La dignité, c’est exactement à quoi je m’attendais comme principe de base quand je vous ai confié de construire mon nouveau chez-moi il y a maintenant dix ans. J’ai alors fait l’expérience que cette attente n’a pas été honorée de votre part.

C’est donc avec cette carte que j’espère vous transmettre un message concernant le respect des personnes qui vous font confiance, et ceci en investissant beaucoup plus que leur modeste fortune. Mon espoir est de vous faire comprendre ce message.

J’espère aussi que votre foi, quelle qu’elle soit, vous pardonnera et vous donnera la force pour connaître la dignité et le respect, et les faire croître à un point qui vous permettra de développer la capacité d’ en montrer aux autres.

Et j’espère aussi que les montants importants que je vous ai versés, à part ma confiance de laquelle vous avez si grièvement abusée, vont au moins servir à financer des beaux cadeaux pour vos enfants, mais que vous leur apprenez aussi que les plus beaux cadeaux ne sont pas ceux qui coûtent de l’argent, et surtout pas de l’argent sale.

Les aveugles au Bangladesh qui ont mis tous leurs efforts à faire cette carte que je vous offre, eux le savent.


Pour une année de prospérité et de croissance personnelle.

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Friday, 29 November 2013

Looking for an answer… 


On the last day of the European HIV Testing Week, someone very dear to me who is also an amazing journalist and a remarkable human being, asked me to post this…

It is just another normal working day, trying to give a voice to those who have something to say about things and problems that bother humanity, or at least, my modest little surrounding humanity

I go towards the Infectious Clinic, the only clinic that can perform HIV tests The only place where people may find out whether they carry the deadly virus or not.

The doctor is already waiting for me, to talk about AIDS and patients suffering from AIDS. The way he puts it, is just another disease, contagious, hazardous, deadly, but human They all need to be treated with respect and affection, despite the poison in their blood.

While he tells stories about people having died without even knowing they died because of AIDS, I feel surprised at the low level of self-awareness, and when he mentions the death of a seven years old girl who remained undiagnosed until her death, this low level of self-awareness scares me It could happen to anyone, at any moment, in any circumstance, because of a careless action, because of a stupid addiction, because of ignorance or because the maliciousness of rotten human souls who think that by infecting others, they will get a piece of revenge from the harm that was done to them. It is strange how wicked the human psyche can sometimes be

I wrap it up, after a detailed explanation of the disease, the incubation period of the virus, the first onset of AIDS, chances of life for an infected person, ways of transmitting the virus, data on the national database of people who are infected, breaking it down to female and male subjects, global death toll since 1981

Another moment comes. The moment when you want to show to others how the test is carried out. Nobody is willing to do it. Nobody is willing to show in front of the camera how the procedure is, that short procedure that lasts 10-15 minutes which will decide the future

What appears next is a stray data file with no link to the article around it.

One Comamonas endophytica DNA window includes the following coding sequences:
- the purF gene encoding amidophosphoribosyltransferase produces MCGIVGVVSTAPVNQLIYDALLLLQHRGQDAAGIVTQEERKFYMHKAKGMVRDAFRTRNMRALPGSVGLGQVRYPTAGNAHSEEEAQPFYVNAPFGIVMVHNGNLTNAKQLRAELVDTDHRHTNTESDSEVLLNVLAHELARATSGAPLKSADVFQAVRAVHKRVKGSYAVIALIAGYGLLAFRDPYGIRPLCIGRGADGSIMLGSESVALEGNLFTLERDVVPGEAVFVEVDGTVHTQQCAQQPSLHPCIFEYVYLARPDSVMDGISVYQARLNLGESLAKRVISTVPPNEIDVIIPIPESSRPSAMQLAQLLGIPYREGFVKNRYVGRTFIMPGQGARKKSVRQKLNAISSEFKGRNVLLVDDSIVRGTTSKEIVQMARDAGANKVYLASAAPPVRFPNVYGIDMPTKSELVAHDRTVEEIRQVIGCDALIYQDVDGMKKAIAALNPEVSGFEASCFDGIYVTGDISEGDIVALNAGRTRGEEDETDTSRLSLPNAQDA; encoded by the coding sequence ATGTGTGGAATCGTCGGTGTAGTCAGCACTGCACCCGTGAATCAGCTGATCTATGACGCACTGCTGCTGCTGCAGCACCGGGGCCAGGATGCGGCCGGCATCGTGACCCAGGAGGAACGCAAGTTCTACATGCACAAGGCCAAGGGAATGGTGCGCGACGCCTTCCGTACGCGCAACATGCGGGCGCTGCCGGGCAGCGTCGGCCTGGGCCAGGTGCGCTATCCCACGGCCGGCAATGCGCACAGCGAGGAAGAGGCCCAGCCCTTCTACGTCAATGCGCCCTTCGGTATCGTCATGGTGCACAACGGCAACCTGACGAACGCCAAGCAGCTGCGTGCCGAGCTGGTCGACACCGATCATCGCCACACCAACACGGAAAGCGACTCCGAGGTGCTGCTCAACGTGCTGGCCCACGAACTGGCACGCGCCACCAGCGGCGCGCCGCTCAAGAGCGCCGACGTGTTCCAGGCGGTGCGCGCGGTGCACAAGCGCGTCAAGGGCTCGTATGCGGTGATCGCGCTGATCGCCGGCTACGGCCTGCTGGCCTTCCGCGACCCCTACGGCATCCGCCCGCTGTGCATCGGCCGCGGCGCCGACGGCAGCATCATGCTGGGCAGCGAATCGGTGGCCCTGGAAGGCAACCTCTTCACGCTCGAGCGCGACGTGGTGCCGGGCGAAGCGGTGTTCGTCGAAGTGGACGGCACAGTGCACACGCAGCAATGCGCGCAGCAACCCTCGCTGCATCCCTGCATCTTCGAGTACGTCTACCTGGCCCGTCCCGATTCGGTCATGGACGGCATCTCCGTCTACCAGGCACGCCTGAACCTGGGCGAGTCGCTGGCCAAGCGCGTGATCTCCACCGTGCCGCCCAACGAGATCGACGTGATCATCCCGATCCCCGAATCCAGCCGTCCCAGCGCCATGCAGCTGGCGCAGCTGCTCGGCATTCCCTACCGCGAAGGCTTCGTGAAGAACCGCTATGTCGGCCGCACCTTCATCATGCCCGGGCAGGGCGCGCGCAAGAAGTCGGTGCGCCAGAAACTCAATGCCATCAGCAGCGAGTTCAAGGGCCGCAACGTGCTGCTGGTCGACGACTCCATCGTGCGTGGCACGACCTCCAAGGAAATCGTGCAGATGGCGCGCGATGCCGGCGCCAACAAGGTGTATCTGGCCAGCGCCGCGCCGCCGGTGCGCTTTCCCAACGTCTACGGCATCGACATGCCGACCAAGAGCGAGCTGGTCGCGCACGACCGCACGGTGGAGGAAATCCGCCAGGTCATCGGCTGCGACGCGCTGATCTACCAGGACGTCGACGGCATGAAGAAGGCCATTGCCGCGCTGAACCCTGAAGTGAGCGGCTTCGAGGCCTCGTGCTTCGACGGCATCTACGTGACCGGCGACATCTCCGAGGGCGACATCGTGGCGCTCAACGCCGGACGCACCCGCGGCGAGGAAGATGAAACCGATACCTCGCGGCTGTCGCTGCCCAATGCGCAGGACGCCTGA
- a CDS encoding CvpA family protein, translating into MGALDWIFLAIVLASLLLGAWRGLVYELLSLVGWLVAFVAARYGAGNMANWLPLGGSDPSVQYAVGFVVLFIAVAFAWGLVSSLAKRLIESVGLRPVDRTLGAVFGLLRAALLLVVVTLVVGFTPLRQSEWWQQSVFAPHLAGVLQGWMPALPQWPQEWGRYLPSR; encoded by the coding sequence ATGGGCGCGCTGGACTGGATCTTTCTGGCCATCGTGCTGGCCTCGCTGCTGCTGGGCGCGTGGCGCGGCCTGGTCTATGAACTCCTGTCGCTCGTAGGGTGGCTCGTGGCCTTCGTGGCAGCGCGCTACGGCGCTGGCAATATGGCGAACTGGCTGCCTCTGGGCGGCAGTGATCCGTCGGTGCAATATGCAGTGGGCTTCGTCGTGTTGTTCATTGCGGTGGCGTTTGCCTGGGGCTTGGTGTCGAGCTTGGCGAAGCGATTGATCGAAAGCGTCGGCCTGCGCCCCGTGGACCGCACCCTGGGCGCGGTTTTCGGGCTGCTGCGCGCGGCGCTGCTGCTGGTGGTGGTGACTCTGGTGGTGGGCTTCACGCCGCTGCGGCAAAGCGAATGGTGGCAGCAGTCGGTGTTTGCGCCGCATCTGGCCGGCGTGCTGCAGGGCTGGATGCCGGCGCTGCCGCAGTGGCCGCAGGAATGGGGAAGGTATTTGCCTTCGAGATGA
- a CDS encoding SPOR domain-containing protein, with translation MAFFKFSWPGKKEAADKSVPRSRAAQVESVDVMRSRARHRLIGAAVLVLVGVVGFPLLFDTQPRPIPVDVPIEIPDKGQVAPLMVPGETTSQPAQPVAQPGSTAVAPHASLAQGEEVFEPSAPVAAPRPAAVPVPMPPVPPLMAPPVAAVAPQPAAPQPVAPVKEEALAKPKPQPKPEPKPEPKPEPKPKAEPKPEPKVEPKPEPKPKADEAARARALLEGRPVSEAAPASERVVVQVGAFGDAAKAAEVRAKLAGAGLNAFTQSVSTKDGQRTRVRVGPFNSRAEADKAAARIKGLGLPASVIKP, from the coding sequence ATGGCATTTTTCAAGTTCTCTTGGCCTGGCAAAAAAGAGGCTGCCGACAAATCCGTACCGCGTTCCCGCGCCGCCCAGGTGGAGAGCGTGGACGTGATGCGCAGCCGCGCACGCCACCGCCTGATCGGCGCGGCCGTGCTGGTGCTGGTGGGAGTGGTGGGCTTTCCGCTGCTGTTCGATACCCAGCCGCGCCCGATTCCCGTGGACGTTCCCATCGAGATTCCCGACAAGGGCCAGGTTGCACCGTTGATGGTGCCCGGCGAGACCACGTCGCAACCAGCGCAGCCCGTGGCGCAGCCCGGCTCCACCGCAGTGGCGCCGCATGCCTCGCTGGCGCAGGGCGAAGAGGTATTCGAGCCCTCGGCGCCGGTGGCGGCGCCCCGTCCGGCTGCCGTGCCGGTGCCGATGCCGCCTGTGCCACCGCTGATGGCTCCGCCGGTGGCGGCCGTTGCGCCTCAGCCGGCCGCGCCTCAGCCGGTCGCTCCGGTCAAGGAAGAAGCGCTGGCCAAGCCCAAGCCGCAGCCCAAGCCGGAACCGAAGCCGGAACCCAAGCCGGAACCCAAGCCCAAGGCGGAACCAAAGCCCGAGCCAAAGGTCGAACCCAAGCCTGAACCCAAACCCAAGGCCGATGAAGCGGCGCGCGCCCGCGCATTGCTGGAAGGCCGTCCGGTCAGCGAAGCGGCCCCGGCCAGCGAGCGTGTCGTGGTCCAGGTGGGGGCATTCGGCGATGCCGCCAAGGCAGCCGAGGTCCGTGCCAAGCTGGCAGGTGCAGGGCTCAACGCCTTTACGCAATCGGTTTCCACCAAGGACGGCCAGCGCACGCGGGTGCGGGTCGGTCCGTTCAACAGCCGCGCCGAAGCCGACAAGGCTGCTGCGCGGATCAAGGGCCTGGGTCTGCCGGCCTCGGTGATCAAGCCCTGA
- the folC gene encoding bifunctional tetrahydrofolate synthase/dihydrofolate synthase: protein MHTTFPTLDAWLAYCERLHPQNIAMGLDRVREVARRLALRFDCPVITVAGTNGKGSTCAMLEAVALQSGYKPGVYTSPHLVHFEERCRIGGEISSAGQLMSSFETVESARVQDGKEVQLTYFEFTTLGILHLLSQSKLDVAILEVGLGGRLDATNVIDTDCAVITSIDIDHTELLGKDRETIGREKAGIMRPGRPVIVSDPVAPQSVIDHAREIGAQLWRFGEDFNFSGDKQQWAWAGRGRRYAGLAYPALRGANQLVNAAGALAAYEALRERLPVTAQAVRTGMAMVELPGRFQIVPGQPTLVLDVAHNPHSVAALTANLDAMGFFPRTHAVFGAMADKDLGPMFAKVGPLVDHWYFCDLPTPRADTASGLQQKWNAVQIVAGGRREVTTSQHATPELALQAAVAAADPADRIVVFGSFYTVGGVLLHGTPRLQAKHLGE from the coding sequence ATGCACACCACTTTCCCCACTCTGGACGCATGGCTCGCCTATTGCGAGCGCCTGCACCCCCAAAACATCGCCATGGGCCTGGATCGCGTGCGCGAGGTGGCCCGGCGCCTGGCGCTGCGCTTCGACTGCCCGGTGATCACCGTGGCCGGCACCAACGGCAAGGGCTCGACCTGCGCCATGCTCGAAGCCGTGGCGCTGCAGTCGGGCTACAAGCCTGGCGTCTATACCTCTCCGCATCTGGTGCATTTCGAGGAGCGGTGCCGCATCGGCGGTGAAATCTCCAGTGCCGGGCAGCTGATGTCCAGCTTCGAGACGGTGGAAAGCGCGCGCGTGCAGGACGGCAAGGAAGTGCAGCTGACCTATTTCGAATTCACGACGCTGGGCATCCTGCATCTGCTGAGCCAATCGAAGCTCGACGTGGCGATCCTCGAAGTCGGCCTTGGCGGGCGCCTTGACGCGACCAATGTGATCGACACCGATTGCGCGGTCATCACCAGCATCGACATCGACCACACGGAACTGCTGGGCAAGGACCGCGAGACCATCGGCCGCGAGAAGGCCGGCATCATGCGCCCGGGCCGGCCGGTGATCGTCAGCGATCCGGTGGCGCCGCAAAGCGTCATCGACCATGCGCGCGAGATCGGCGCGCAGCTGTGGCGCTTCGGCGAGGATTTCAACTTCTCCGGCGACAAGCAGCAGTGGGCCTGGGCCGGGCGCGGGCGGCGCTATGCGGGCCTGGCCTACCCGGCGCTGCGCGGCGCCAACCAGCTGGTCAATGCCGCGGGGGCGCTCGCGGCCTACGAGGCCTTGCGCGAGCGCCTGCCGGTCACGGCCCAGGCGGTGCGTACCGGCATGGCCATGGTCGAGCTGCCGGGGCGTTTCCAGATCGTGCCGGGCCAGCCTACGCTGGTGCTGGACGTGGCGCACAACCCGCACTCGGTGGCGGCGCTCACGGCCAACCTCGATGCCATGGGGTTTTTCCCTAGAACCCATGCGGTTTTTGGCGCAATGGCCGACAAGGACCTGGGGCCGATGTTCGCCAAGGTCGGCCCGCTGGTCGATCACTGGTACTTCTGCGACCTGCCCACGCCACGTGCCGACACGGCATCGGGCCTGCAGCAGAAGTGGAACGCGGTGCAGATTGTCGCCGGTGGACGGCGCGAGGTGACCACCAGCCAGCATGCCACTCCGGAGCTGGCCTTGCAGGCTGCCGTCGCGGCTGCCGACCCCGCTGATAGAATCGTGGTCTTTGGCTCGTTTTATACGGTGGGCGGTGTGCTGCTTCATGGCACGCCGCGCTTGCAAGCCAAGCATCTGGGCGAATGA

I take the initiative of taking this test, first asking how it is performed.

The doctor looks at me with surprise. ‘This is not a game’ he might think

Well, it is not a game for me either. He then says ‘I don’t think you must appear in front of the camera. People will not understand it. People will judge you when they see this documentary Be anonymous’ I refuse to take his word for it. ‘If I am not able to show my face while taking this test, when I am calling on others for awareness on this deadly disease, what rights do I have to address them while I back off?’ In a way, I want to feel what a person living in the doubt of HIV feels, I want to show to the audience how easy it is to go through a little puncture with many drops of blood being taken from your finger And so I do But trust me, it is not that easy It is not that easy at all...

The test is just like the pregnancy test. But different from one another, when one is positive, you give life, you bear life, you have reasons for life. When the other one is positive, oh the world tumbles on your feet and everything around you crumbles to pieces and fragments of joyful moments you have had, terrible moments you will have

You have one stripe and you are negativeYou are HIV negative You are marked with life

You have two stripes and you are positive You are HIV positive You are marked with death Perhaps not sudden death, not painful death, not even death until it comes naturally, but you bear the seal of DEATH You may give death to others, those dear to you, those strange to you

And so, while the light of the camera is on my face, and I am pale as always, I feel the shivers in my body, and my skin turns cold, cold to freezing in the quivers of impatience.

I know there is nothing wrong with me. I simply perfectly know it,  but the moment itself is scary, perhaps horrifying... It is the reading of those thin lines in your test that determines the way you are going to see life from now and on

Ten minutes pass, under the camera lights, while it is filming, recording on tape my voice trembling while speaking about the test, while trying to formulate my appeal, while the doctor explains softly what it is, what we are seeing, how the reagents work My ears go deaf for a minute or so, my eyes focus only on one spot the single stripe on my tests both tests There is no second stripe, there is no shadow of doubt about the certainties that I already had This experiment upon myself costed me I now know better how to appreciate the moment, maybe life itself. For a moment there, I was scared It was a long moment from where I sat Now it is gone My heartbeat is backMy breath is back